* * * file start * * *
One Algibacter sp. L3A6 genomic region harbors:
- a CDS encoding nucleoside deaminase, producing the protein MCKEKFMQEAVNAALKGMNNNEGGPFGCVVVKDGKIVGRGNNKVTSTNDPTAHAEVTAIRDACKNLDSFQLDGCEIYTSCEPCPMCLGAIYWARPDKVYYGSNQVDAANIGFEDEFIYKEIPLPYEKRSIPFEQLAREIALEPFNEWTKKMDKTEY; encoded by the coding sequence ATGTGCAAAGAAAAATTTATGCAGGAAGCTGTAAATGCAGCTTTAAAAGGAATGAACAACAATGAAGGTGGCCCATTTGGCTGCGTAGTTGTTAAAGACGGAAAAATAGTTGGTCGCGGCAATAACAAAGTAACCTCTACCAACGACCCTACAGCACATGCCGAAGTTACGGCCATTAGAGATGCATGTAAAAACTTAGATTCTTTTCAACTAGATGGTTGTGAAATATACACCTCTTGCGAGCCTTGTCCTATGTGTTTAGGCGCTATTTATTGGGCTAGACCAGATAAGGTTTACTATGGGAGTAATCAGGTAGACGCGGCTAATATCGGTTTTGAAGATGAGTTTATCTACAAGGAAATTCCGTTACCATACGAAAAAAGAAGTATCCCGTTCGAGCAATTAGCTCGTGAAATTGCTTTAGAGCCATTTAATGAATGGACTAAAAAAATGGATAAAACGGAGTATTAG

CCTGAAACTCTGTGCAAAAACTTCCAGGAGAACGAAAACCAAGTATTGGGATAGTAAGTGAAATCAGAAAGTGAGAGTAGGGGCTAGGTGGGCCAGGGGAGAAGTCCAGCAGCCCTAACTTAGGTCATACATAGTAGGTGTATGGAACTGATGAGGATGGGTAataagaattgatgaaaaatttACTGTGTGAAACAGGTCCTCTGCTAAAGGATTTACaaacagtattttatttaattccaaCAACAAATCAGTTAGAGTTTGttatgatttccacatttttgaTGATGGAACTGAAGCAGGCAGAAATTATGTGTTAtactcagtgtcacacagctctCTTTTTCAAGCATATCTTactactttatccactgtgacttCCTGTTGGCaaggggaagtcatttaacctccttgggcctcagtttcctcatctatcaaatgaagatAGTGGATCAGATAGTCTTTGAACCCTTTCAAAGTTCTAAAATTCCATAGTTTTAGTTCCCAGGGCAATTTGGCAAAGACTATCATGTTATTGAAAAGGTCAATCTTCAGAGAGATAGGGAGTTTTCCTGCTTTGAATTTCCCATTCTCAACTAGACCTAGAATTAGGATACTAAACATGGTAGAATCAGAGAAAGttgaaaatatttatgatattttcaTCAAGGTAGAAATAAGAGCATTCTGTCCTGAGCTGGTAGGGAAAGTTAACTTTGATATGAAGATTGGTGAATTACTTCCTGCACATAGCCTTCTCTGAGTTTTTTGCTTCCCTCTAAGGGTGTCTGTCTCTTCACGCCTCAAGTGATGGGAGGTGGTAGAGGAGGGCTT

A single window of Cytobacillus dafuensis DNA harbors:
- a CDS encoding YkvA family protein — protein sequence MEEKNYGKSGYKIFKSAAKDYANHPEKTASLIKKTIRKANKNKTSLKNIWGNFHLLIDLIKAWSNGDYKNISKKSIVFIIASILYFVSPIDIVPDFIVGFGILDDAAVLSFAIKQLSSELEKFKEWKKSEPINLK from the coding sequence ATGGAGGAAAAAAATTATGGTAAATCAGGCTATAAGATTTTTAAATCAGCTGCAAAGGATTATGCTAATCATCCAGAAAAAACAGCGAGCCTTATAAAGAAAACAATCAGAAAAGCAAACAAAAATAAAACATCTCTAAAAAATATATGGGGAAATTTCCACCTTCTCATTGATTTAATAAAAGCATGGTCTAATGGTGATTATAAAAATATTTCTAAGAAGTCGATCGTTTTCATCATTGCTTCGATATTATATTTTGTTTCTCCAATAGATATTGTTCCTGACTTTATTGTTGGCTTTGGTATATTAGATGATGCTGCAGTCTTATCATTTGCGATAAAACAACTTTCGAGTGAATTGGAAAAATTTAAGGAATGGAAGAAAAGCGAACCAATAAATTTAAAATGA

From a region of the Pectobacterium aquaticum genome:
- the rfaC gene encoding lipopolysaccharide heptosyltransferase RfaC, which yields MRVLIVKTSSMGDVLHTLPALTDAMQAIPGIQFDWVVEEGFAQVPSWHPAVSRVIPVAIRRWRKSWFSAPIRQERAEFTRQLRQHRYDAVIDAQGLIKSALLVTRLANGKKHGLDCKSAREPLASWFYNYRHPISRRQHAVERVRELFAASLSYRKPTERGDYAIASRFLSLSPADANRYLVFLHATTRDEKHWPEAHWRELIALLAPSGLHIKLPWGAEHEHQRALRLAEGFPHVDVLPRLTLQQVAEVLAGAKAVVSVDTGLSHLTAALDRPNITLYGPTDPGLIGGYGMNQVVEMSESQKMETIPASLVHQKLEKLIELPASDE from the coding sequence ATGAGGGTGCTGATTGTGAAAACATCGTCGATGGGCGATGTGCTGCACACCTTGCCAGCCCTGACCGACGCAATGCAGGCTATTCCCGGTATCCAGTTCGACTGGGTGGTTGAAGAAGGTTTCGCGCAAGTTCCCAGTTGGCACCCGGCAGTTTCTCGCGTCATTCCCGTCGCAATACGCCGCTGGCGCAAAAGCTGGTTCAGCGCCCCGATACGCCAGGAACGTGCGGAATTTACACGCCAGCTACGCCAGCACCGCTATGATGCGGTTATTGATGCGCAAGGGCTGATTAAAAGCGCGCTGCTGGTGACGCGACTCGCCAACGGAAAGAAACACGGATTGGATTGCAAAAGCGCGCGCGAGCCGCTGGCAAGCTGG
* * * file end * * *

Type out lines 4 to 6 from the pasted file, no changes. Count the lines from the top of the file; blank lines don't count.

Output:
A single window of Cytobacillus dafuensis DNA harbors:
- a CDS encoding YkvA family protein — protein sequence MEEKNYGKSGYKIFKSAAKDYANHPEKTASLIKKTIRKANKNKTSLKNIWGNFHLLIDLIKAWSNGDYKNISKKSIVFIIASILYFVSPIDIVPDFIVGFGILDDAAVLSFAIKQLSSELEKFKEWKKSEPINLK from the coding sequence ATGGAGGAAAAAAATTATGGTAAATCAGGCTATAAGATTTTTAAATCAGCTGCAAAGGATTATGCTAATCATCCAGAAAAAACAGCGAGCCTTATAAAGAAAACAATCAGAAAAGCAAACAAAAATAAAACATCTCTAAAAAATATATGGGGAAATTTCCACCTTCTCATTGATTTAATAAAAGCATGGTCTAATGGTGATTATAAAAATATTTCTAAGAAGTCGATCGTTTTCATCATTGCTTCGATATTATATTTTGTTTCTCCAATAGATATTGTTCCTGACTTTATTGTTGGCTTTGGTATATTAGATGATGCTGCAGTCTTATCATTTGCGATAAAACAACTTTCGAGTGAATTGGAAAAATTTAAGGAATGGAAGAAAAGCGAACCAATAAATTTAAAATGA

From a region of the Pectobacterium aquaticum genome: